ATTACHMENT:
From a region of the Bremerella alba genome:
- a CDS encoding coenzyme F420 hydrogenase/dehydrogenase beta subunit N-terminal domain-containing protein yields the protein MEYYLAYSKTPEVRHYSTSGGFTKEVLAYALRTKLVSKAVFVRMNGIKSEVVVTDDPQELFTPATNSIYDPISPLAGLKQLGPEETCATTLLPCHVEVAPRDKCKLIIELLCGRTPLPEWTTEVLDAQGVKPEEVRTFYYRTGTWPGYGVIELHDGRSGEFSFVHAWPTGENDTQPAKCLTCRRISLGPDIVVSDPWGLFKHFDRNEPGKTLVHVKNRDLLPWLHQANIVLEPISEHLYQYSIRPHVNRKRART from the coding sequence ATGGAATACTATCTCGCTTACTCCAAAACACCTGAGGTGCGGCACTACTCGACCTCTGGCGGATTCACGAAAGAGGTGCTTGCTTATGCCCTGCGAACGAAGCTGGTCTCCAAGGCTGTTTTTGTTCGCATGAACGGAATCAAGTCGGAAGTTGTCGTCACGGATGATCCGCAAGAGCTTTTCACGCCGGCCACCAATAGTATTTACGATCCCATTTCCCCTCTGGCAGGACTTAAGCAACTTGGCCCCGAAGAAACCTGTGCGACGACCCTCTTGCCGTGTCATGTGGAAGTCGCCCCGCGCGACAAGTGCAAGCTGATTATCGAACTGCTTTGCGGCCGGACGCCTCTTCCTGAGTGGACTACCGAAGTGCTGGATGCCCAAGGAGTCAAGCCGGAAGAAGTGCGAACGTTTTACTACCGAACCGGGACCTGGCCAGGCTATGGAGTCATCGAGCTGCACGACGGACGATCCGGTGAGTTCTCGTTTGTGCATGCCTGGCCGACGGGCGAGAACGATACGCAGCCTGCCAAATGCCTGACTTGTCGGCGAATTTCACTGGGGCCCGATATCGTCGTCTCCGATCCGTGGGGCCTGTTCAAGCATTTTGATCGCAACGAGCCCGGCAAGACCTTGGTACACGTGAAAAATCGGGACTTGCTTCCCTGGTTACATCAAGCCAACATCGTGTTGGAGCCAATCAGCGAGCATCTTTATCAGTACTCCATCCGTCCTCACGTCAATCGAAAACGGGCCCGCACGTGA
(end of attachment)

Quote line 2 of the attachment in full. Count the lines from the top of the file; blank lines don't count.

- a CDS encoding coenzyme F420 hydrogenase/dehydrogenase beta subunit N-terminal domain-containing protein yields the protein MEYYLAYSKTPEVRHYSTSGGFTKEVLAYALRTKLVSKAVFVRMNGIKSEVVVTDDPQELFTPATNSIYDPISPLAGLKQLGPEETCATTLLPCHVEVAPRDKCKLIIELLCGRTPLPEWTTEVLDAQGVKPEEVRTFYYRTGTWPGYGVIELHDGRSGEFSFVHAWPTGENDTQPAKCLTCRRISLGPDIVVSDPWGLFKHFDRNEPGKTLVHVKNRDLLPWLHQANIVLEPISEHLYQYSIRPHVNRKRART from the coding sequence ATGGAATACTATCTCGCTTACTCCAAAACACCTGAGGTGCGGCACTACTCGACCTCTGGCGGATTCACGAAAGAGGTGCTTGCTTATGCCCTGCGAACGAAGCTGGTCTCCAAGGCTGTTTTTGTTCGCATGAACGGAATCAAGTCGGAAGTTGTCGTCACGGATGATCCGCAAGAGCTTTTCACGCCGGCCACCAATAGTATTTACGATCCCATTTCCCCTCTGGCAGGACTTAAGCAACTTGGCCCCGAAGAAACCTGTGCGACGACCCTCTTGCCGTGTCATGTGGAAGTCGCCCCGCGCGACAAGTGCAAGCTGATTATCGAACTGCTTTGCGGCCGGACGCCTCTTCCTGAGTGGACTACCGAAGTGCTGGATGCCCAAGGAGTCAAGCCGGAAGAAGTGCGAACGTTTTACTACCGAACCGGGACCTGGCCAGGCTATGGAGTCATCGAGCTGCACGACGGACGATCCGGTGAGTTCTCGTTTGTGCATGCCTGGCCGACGGGCGAGAACGATACGCAGCCTGCCAAATGCCTGACTTGTCGGCGAATTTCACTGGGGCCCGATATCGTCGTCTCCGATCCGTGGGGCCTGTTCAAGCATTTTGATCGCAACGAGCCCGGCAAGACCTTGGTACACGTGAAAAATCGGGACTTGCTTCCCTGGTTACATCAAGCCAACATCGTGTTGGAGCCAATCAGCGAGCATCTTTATCAGTACTCCATCCGTCCTCACGTCAATCGAAAACGGGCCCGCACGTGA